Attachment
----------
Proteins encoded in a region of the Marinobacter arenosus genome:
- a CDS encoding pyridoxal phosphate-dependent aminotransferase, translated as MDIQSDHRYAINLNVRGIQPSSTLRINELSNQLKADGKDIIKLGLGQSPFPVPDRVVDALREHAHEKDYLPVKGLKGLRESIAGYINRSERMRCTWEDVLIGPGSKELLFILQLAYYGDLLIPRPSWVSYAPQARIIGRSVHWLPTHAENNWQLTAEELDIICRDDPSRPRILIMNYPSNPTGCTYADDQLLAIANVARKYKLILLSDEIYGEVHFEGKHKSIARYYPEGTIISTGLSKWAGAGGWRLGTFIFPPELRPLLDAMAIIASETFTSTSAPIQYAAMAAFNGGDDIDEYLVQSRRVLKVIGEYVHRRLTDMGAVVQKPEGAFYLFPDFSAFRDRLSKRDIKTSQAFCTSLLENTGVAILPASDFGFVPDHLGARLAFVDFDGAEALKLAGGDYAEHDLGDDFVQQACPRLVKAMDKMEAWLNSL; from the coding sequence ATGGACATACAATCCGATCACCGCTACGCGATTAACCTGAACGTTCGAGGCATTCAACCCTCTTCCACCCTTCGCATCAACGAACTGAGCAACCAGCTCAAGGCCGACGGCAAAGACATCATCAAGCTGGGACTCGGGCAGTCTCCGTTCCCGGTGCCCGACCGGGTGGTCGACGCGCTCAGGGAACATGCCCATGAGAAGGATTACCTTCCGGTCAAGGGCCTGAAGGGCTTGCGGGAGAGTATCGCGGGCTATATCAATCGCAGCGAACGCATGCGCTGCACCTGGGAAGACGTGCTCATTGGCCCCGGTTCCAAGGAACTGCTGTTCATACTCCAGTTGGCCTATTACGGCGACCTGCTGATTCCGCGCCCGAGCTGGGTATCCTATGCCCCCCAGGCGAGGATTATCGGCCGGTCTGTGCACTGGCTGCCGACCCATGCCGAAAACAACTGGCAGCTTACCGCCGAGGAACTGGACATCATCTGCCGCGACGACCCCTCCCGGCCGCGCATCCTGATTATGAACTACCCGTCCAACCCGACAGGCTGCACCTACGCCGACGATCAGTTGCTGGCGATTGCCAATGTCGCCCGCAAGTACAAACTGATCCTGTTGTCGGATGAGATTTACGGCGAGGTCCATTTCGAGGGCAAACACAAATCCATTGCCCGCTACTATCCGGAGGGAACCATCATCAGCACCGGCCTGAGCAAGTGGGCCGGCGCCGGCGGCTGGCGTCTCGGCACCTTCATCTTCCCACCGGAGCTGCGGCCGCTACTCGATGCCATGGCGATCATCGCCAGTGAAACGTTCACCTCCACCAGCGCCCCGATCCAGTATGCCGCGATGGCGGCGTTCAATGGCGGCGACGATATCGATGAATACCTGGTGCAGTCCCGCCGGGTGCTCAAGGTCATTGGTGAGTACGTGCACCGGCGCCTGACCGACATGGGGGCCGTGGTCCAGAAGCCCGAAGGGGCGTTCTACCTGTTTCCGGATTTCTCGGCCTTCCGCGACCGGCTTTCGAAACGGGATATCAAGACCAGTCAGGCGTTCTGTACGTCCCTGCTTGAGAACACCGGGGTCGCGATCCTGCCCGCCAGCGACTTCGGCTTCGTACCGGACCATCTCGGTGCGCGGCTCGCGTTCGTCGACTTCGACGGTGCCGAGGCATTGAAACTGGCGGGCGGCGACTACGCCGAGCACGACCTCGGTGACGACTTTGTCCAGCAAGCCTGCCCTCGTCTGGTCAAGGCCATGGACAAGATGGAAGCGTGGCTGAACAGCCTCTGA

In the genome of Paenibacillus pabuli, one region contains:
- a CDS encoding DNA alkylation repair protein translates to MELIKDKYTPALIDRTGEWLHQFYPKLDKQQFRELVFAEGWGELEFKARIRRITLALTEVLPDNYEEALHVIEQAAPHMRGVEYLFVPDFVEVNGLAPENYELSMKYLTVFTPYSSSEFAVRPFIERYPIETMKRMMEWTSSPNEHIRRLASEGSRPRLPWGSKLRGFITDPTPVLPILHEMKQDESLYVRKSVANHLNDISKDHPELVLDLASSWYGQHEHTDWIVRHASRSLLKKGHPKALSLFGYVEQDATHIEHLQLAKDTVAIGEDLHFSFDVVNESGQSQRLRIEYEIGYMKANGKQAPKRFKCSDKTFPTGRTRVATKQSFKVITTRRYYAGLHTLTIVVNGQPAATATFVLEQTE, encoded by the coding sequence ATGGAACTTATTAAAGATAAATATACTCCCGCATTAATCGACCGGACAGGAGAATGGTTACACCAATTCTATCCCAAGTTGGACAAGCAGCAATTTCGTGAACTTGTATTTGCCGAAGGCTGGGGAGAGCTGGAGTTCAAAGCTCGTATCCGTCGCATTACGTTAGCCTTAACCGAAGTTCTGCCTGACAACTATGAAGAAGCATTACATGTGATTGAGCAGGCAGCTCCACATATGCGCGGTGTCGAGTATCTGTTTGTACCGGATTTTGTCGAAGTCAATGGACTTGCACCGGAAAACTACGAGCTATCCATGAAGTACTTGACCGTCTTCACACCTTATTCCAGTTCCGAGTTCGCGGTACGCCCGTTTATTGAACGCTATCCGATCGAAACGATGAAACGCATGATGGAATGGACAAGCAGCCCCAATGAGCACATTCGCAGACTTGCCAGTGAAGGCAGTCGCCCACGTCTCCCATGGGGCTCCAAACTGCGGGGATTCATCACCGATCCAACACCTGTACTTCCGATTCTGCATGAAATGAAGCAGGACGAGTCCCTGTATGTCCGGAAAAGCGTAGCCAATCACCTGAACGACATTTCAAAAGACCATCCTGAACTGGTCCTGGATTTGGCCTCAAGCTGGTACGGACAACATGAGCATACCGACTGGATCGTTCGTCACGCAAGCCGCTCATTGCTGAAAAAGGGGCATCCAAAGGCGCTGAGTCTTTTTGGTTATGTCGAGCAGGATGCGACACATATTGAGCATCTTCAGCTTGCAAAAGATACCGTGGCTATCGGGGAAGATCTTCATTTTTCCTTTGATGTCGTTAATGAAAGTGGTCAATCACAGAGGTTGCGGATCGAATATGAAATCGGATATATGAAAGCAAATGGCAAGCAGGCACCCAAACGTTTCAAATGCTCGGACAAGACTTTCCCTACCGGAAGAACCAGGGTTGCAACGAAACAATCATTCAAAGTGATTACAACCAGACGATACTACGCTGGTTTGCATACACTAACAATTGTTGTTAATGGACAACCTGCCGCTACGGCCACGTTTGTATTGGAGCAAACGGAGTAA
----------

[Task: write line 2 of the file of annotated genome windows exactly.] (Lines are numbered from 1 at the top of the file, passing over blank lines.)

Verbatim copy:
- a CDS encoding pyridoxal phosphate-dependent aminotransferase, translated as MDIQSDHRYAINLNVRGIQPSSTLRINELSNQLKADGKDIIKLGLGQSPFPVPDRVVDALREHAHEKDYLPVKGLKGLRESIAGYINRSERMRCTWEDVLIGPGSKELLFILQLAYYGDLLIPRPSWVSYAPQARIIGRSVHWLPTHAENNWQLTAEELDIICRDDPSRPRILIMNYPSNPTGCTYADDQLLAIANVARKYKLILLSDEIYGEVHFEGKHKSIARYYPEGTIISTGLSKWAGAGGWRLGTFIFPPELRPLLDAMAIIASETFTSTSAPIQYAAMAAFNGGDDIDEYLVQSRRVLKVIGEYVHRRLTDMGAVVQKPEGAFYLFPDFSAFRDRLSKRDIKTSQAFCTSLLENTGVAILPASDFGFVPDHLGARLAFVDFDGAEALKLAGGDYAEHDLGDDFVQQACPRLVKAMDKMEAWLNSL; from the coding sequence ATGGACATACAATCCGATCACCGCTACGCGATTAACCTGAACGTTCGAGGCATTCAACCCTCTTCCACCCTTCGCATCAACGAACTGAGCAACCAGCTCAAGGCCGACGGCAAAGACATCATCAAGCTGGGACTCGGGCAGTCTCCGTTCCCGGTGCCCGACCGGGTGGTCGACGCGCTCAGGGAACATGCCCATGAGAAGGATTACCTTCCGGTCAAGGGCCTGAAGGGCTTGCGGGAGAGTATCGCGGGCTATATCAATCGCAGCGAACGCATGCGCTGCACCTGGGAAGACGTGCTCATTGGCCCCGGTTCCAAGGAACTGCTGTTCATACTCCAGTTGGCCTATTACGGCGACCTGCTGATTCCGCGCCCGAGCTGGGTATCCTATGCCCCCCAGGCGAGGATTATCGGCCGGTCTGTGCACTGGCTGCCGACCCATGCCGAAAACAACTGGCAGCTTACCGCCGAGGAACTGGACATCATCTGCCGCGACGACCCCTCCCGGCCGCGCATCCTGATTATGAACTACCCGTCCAACCCGACAGGCTGCACCTACGCCGACGATCAGTTGCTGGCGATTGCCAATGTCGCCCGCAAGTACAAACTGATCCTGTTGTCGGATGAGATTTACGGCGAGGTCCATTTCGAGGGCAAACACAAATCCATTGCCCGCTACTATCCGGAGGGAACCATCATCAGCACCGGCCTGAGCAAGTGGGCCGGCGCCGGCGGCTGGCGTCTCGGCACCTTCATCTTCCCACCGGAGCTGCGGCCGCTACTCGATGCCATGGCGATCATCGCCAGTGAAACGTTCACCTCCACCAGCGCCCCGATCCAGTATGCCGCGATGGCGGCGTTCAATGGCGGCGACGATATCGATGAATACCTGGTGCAGTCCCGCCGGGTGCTCAAGGTCATTGGTGAGTACGTGCACCGGCGCCTGACCGACATGGGGGCCGTGGTCCAGAAGCCCGAAGGGGCGTTCTACCTGTTTCCGGATTTCTCGGCCTTCCGCGACCGGCTTTCGAAACGGGATATCAAGACCAGTCAGGCGTTCTGTACGTCCCTGCTTGAGAACACCGGGGTCGCGATCCTGCCCGCCAGCGACTTCGGCTTCGTACCGGACCATCTCGGTGCGCGGCTCGCGTTCGTCGACTTCGACGGTGCCGAGGCATTGAAACTGGCGGGCGGCGACTACGCCGAGCACGACCTCGGTGACGACTTTGTCCAGCAAGCCTGCCCTCGTCTGGTCAAGGCCATGGACAAGATGGAAGCGTGGCTGAACAGCCTCTGA